Slow Death of Attrition: The Third Corps

Maker: Increase Blake Dated: 1839 Dimensions: 13.75” (h) x 16” (dia.)

Before the outbreak of the Civil War the largest standing organization of troops in the Union Army was defined by the regiment, which at full strength was usually a bit over 1000 men and officers and comprised of 10 companies. The large scale battles which became distressingly apparent following the battle of First Bull Run/ First Manassas, in July 1861, necessitated the need for larger formations of troops to combat Southern resistance. At this point, the largest of these organizations became defined by the division, which was made up of 2-6 brigades, each comprised of 2-6 regiments. By the beginning of 1862, Union officials had put in motion plans to combine 2-4 divisions into corps formation. In March of 1862, five corps were formed and eventually combined into the Army of the Potomac.

There were four U.S. Army corps designated as the Third (III) Army Corps: Three of which were extremely short lived. These were the Army of Virginia, June-September, 1862; the Army of the Ohio, September-October, 1862; and the Army of the Cumberland, October-November, 1862. Each of these short lived organizations numbered the member corps according to its own existence, a practice that was discontinued as the War moved forward and troop formations became more standardized. The 3rd Corps of the Army of the Potomac was a two year affair and one of fame and glory, as well as the topic of our discussion.

What became the 3rd Corps of the Army of the Potomac, along with four other corps, was formed on March 13, 1862, by authorization of Abraham Lincoln under the direction of General George McClellan. It was immediately ordered to join McClellan’s Peninsular Campaign in Virginia. On the morning of April 30, the Corps had an aggregate of 39,710 (including non-combatants), with 64 pieces of light artillery; 34,633 reported as “present for duty.” However, this aggregate was very short lived due to many issues, not to mention the bullets of the enemy. Amongst the more famous units of the 3rd Corps were the Kearny Division, Hooker’s Division, the Excelsior Brigade, and the Second Jersey Brigade. The Corps found itself in the forefront of many of the battles of the Army of the Potomac, resulting in horrific casualty numbers and ever-lasting fame.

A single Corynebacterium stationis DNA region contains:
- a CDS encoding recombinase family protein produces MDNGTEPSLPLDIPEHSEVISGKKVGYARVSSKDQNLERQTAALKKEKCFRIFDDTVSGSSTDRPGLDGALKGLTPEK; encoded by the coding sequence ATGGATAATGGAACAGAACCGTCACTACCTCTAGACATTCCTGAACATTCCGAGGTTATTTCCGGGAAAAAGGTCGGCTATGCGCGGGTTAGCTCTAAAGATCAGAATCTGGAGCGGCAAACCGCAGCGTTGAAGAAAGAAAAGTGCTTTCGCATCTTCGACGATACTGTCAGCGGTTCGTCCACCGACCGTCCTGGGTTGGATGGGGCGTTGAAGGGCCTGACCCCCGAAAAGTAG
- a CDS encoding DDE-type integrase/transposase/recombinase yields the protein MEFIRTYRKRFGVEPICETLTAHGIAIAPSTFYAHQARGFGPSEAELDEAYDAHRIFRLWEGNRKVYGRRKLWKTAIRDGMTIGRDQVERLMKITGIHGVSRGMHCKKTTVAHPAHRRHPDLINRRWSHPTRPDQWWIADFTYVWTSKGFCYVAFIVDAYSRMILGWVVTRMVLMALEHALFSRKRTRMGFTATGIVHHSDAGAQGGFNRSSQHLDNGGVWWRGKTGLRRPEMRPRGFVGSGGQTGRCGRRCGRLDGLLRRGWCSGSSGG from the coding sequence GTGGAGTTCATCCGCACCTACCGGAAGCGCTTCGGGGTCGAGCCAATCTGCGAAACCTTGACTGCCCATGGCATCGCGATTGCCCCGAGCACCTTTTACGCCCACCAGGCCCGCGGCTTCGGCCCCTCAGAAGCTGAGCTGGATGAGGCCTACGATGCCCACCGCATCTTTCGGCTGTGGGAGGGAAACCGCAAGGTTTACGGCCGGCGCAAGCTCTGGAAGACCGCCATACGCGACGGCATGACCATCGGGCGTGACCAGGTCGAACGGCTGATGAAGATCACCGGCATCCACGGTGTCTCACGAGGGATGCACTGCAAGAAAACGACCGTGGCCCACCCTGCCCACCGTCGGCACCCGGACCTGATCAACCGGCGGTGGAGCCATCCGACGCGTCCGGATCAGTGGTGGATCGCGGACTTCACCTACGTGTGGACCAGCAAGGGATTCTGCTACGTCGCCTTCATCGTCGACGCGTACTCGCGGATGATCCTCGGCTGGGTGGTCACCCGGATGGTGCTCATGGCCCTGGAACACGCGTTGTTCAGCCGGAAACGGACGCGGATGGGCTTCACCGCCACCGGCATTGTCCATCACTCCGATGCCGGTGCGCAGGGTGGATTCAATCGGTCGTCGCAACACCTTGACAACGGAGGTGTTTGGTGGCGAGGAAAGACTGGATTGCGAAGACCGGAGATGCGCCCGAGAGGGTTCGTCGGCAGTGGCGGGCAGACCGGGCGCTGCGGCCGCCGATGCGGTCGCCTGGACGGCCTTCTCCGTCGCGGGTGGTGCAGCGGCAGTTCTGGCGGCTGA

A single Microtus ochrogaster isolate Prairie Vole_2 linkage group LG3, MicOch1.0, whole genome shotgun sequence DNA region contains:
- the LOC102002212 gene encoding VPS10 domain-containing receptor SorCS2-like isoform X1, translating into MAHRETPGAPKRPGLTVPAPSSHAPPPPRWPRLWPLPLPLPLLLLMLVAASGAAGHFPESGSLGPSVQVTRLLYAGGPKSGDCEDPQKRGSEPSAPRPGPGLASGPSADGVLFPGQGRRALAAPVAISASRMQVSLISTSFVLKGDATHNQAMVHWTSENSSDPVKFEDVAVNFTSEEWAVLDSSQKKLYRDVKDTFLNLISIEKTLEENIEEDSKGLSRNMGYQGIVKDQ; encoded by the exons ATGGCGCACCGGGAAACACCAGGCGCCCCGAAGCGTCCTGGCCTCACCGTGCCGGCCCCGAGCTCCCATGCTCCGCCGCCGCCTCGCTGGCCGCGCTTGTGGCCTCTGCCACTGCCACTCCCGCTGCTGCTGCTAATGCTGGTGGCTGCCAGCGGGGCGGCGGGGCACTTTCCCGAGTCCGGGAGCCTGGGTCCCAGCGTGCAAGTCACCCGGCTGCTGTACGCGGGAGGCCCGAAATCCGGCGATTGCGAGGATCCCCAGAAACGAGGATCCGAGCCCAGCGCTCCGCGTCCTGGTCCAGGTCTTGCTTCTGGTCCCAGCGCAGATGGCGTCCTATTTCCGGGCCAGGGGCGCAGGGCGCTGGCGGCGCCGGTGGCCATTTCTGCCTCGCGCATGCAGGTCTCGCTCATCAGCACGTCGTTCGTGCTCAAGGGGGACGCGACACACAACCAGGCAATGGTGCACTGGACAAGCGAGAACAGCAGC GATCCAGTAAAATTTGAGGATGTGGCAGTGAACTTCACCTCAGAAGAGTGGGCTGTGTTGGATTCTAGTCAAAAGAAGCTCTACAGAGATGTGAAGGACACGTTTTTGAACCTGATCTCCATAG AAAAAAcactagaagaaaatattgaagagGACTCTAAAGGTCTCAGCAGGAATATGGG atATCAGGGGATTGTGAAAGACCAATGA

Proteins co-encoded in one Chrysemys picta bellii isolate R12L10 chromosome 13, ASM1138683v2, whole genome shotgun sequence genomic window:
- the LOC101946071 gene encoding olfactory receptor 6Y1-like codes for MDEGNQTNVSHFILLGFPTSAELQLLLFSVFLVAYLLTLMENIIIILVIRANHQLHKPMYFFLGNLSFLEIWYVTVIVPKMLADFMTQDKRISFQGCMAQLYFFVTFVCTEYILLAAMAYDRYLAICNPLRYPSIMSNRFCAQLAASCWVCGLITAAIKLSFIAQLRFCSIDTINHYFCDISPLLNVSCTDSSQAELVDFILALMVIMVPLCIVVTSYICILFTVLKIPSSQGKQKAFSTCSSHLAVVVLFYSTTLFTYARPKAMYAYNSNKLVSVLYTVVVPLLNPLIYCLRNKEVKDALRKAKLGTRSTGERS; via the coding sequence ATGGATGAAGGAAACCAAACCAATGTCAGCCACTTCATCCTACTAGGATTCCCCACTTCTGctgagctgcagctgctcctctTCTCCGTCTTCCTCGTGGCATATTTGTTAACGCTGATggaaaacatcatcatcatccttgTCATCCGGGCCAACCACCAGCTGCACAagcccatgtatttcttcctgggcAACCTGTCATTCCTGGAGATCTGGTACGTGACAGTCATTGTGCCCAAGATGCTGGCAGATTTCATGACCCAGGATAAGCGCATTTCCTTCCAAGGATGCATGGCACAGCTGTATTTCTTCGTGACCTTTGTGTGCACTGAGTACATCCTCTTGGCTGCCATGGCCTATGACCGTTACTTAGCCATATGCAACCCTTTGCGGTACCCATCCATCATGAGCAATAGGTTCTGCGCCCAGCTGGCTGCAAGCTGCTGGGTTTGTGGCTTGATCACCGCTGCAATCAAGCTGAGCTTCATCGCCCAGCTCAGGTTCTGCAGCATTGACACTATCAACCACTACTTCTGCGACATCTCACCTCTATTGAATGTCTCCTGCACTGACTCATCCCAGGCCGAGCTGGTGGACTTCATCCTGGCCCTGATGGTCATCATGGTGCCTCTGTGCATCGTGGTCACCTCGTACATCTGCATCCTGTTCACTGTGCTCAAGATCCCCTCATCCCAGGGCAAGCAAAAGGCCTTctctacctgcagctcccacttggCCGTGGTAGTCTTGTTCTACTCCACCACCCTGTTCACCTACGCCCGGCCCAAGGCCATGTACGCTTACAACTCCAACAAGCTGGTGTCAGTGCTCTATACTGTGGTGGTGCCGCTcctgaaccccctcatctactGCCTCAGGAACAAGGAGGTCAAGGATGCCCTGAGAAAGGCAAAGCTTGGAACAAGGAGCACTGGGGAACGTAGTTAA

Of the many bragging rights to come from the 3rd Corps, one of the most enduring was the “corps badge.” During the summer of 1862, Major General Phillip Kearny had the officers of his brigade wear red squares of cloth on their hats to distinguish them from other units. The soldiers of the rank and file volunteered to do the same as a matter of unit pride. When Major General Joseph Hooker assumed command of the Army of the Potomac on January 26, 1863, he issued an order for all corps divisions to have colored badges for identification. He assigned Major General Daniel Butterfield, Chief of Staff, to the task of designing a distinctive shape for each corps. Each division of the corps should have a different color of the corps badge for further identification. Since most corps were comprised of three divisions, the colors were red, white, and blue, respectively.

The 3rd Corps of the Army of the Potomac received the diamond as the shape of its badge. As can be seen, this drum has the remnants of a faded, large red diamond painted on the shell, identifying it to the 1st Division, 3rd Corps. This red diamond was obviously added to the drum in the field, most likely by the drummer himself. The red diamond is surrounded by ten white, five pointed stars, which may have been hand painted on the shell at the time the diamond was added to fill out the decoration and draw attention to the distinctive Corps badge.

The adorning façade is flanked on both sides by vertical rows of brass tacks used to reinforce the scarf joint of the 1/8”thick maple shell. The outer lap of the scarf joint was initially held tight by natural glue and a row of small, hand-cut iron nails set intermittingly between the tacks. In the center of it all is a small vent hole that is reinforced by a pewter grommet, indicating the early origins of the drum’s birth.

Inside the shell, top and bottom, are two very stout maple “stay” or “glue” rings, measuring 5/16” thick and 3/4” high. Both rings are butt joined and held tight by glue and small hand cut iron nails. The bottom edge of the shell features a rough, hand carved snare bed that works in conjunction with the period, hoop-mounted brass “clam-shell” style snare adjuster.